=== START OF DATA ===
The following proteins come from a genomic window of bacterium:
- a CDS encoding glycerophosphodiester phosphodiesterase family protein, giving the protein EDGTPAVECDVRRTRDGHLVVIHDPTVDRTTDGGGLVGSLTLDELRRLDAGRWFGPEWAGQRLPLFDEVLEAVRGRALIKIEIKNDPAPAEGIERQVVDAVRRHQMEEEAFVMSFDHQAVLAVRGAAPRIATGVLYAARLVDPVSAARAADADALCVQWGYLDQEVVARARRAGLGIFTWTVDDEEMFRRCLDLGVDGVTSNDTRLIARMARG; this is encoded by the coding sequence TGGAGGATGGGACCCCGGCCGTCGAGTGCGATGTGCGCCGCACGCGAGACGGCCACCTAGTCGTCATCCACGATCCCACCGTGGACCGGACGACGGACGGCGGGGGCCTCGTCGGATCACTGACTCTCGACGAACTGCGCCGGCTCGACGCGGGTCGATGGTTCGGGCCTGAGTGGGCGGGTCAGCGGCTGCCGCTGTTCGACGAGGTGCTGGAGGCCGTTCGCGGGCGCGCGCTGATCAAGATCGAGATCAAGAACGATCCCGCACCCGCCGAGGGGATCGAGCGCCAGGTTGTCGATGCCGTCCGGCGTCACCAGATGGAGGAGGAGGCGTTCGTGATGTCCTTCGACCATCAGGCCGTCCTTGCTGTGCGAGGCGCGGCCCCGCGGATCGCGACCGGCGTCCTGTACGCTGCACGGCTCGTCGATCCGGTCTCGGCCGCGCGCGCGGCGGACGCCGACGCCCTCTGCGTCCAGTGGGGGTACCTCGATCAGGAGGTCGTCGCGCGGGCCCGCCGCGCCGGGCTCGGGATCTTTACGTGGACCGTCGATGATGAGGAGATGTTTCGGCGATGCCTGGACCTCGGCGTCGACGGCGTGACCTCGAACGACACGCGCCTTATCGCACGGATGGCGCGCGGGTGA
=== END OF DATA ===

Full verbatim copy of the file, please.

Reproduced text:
The following proteins come from a genomic window of bacterium:
- a CDS encoding glycerophosphodiester phosphodiesterase family protein, giving the protein EDGTPAVECDVRRTRDGHLVVIHDPTVDRTTDGGGLVGSLTLDELRRLDAGRWFGPEWAGQRLPLFDEVLEAVRGRALIKIEIKNDPAPAEGIERQVVDAVRRHQMEEEAFVMSFDHQAVLAVRGAAPRIATGVLYAARLVDPVSAARAADADALCVQWGYLDQEVVARARRAGLGIFTWTVDDEEMFRRCLDLGVDGVTSNDTRLIARMARG; this is encoded by the coding sequence TGGAGGATGGGACCCCGGCCGTCGAGTGCGATGTGCGCCGCACGCGAGACGGCCACCTAGTCGTCATCCACGATCCCACCGTGGACCGGACGACGGACGGCGGGGGCCTCGTCGGATCACTGACTCTCGACGAACTGCGCCGGCTCGACGCGGGTCGATGGTTCGGGCCTGAGTGGGCGGGTCAGCGGCTGCCGCTGTTCGACGAGGTGCTGGAGGCCGTTCGCGGGCGCGCGCTGATCAAGATCGAGATCAAGAACGATCCCGCACCCGCCGAGGGGATCGAGCGCCAGGTTGTCGATGCCGTCCGGCGTCACCAGATGGAGGAGGAGGCGTTCGTGATGTCCTTCGACCATCAGGCCGTCCTTGCTGTGCGAGGCGCGGCCCCGCGGATCGCGACCGGCGTCCTGTACGCTGCACGGCTCGTCGATCCGGTCTCGGCCGCGCGCGCGGCGGACGCCGACGCCCTCTGCGTCCAGTGGGGGTACCTCGATCAGGAGGTCGTCGCGCGGGCCCGCCGCGCCGGGCTCGGGATCTTTACGTGGACCGTCGATGATGAGGAGATGTTTCGGCGATGCCTGGACCTCGGCGTCGACGGCGTGACCTCGAACGACACGCGCCTTATCGCACGGATGGCGCGCGGGTGA